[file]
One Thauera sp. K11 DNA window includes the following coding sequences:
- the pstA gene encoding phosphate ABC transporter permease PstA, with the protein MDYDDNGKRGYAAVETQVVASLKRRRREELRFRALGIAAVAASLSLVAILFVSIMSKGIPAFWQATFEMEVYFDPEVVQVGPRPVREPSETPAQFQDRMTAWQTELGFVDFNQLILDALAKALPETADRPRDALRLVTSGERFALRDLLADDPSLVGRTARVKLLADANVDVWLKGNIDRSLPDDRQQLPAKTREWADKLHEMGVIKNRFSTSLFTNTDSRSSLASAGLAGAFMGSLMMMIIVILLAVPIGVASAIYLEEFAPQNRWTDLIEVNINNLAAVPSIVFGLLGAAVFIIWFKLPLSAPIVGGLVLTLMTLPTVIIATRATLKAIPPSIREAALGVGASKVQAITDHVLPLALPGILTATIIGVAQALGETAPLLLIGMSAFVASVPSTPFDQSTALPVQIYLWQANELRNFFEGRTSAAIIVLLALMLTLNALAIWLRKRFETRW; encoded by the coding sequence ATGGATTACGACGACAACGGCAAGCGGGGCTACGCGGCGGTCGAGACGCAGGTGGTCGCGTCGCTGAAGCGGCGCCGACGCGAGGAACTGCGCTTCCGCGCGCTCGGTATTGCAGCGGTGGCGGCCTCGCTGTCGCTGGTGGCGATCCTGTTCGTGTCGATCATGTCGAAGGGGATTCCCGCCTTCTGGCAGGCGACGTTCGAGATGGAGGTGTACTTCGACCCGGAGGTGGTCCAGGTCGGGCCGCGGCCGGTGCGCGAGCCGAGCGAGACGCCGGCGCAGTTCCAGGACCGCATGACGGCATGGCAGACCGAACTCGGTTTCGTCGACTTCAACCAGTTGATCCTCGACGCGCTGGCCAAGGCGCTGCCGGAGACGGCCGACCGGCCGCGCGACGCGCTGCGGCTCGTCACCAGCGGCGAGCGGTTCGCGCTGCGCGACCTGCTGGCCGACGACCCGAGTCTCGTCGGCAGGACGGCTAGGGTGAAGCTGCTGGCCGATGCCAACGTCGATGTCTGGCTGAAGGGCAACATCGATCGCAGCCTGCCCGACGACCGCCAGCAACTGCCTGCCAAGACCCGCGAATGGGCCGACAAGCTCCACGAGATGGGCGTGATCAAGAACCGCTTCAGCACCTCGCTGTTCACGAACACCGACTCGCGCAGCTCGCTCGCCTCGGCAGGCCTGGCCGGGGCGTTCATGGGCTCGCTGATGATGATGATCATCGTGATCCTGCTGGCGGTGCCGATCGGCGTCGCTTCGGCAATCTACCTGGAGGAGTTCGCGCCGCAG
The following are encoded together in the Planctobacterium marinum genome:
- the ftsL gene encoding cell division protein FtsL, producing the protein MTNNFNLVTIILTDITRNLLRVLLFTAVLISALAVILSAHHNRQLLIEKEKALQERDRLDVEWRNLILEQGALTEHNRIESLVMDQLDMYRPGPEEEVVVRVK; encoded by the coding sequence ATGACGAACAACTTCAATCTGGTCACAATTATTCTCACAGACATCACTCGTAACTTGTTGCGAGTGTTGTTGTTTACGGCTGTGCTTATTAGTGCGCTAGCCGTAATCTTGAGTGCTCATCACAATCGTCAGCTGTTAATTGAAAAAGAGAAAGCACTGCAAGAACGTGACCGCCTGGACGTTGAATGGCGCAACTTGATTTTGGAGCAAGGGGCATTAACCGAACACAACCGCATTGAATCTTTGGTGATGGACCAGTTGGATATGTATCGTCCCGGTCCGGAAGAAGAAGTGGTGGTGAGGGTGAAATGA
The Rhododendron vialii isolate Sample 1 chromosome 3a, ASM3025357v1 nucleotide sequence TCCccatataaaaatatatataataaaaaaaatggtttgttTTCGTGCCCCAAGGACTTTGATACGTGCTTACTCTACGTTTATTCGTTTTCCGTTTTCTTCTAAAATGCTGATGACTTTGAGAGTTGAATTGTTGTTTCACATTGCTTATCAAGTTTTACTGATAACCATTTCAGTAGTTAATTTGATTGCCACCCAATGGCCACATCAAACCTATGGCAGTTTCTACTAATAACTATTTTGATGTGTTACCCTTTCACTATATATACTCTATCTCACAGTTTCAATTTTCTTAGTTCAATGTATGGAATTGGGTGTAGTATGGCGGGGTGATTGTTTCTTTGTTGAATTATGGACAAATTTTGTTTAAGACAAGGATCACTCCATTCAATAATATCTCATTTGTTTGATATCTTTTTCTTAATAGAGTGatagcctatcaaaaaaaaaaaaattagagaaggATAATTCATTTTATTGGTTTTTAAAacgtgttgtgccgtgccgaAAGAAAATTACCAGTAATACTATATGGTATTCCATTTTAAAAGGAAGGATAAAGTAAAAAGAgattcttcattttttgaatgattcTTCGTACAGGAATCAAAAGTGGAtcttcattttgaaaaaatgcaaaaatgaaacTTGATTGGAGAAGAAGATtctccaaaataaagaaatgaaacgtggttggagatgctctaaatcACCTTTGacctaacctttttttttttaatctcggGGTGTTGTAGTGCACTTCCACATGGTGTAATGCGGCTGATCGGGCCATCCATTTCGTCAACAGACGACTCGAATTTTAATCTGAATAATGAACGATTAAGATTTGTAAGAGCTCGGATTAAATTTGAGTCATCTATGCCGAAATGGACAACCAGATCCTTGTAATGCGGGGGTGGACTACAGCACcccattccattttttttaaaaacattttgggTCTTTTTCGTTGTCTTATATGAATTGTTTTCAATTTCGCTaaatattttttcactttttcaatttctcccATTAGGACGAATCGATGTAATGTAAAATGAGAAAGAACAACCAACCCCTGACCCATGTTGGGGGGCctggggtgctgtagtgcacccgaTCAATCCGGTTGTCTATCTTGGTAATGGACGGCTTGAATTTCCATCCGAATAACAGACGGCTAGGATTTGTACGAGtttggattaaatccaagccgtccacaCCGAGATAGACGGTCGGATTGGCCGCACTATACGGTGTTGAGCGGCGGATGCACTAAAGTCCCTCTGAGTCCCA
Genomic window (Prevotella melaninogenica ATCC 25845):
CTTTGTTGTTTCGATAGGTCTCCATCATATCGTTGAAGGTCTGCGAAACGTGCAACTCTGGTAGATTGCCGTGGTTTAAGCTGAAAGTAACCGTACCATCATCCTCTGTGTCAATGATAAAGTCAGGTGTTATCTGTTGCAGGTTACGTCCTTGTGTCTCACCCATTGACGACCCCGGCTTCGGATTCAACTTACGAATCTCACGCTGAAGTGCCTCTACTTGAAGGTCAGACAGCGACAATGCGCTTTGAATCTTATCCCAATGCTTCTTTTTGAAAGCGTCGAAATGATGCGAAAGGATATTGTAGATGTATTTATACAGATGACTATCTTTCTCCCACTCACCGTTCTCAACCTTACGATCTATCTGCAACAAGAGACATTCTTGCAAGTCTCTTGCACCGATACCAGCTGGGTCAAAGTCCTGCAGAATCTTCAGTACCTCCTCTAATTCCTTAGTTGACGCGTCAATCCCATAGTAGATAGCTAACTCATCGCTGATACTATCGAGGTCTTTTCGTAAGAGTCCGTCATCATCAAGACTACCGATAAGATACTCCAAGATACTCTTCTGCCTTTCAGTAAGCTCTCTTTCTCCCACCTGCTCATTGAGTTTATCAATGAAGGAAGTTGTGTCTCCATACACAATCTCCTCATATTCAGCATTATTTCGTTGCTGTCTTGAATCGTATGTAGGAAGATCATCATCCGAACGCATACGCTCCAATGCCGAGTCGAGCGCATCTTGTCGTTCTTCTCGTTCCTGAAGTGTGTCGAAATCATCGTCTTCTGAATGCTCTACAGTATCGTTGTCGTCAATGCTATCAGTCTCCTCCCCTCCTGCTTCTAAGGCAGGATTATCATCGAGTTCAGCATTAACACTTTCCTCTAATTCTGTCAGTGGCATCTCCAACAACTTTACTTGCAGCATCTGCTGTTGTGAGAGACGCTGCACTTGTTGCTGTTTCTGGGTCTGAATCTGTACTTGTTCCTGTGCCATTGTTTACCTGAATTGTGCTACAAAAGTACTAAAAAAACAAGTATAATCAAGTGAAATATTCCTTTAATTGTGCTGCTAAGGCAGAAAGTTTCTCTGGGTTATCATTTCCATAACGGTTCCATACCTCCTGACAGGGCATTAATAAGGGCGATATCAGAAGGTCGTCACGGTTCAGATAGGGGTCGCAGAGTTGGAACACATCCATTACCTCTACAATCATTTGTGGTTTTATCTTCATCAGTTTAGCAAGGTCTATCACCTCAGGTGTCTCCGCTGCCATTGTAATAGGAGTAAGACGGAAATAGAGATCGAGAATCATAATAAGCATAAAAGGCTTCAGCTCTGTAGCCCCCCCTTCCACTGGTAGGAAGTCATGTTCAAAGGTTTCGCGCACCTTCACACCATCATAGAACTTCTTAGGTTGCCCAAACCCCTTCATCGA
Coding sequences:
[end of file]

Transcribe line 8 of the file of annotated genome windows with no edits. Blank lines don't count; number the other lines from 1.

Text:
Coding sequences: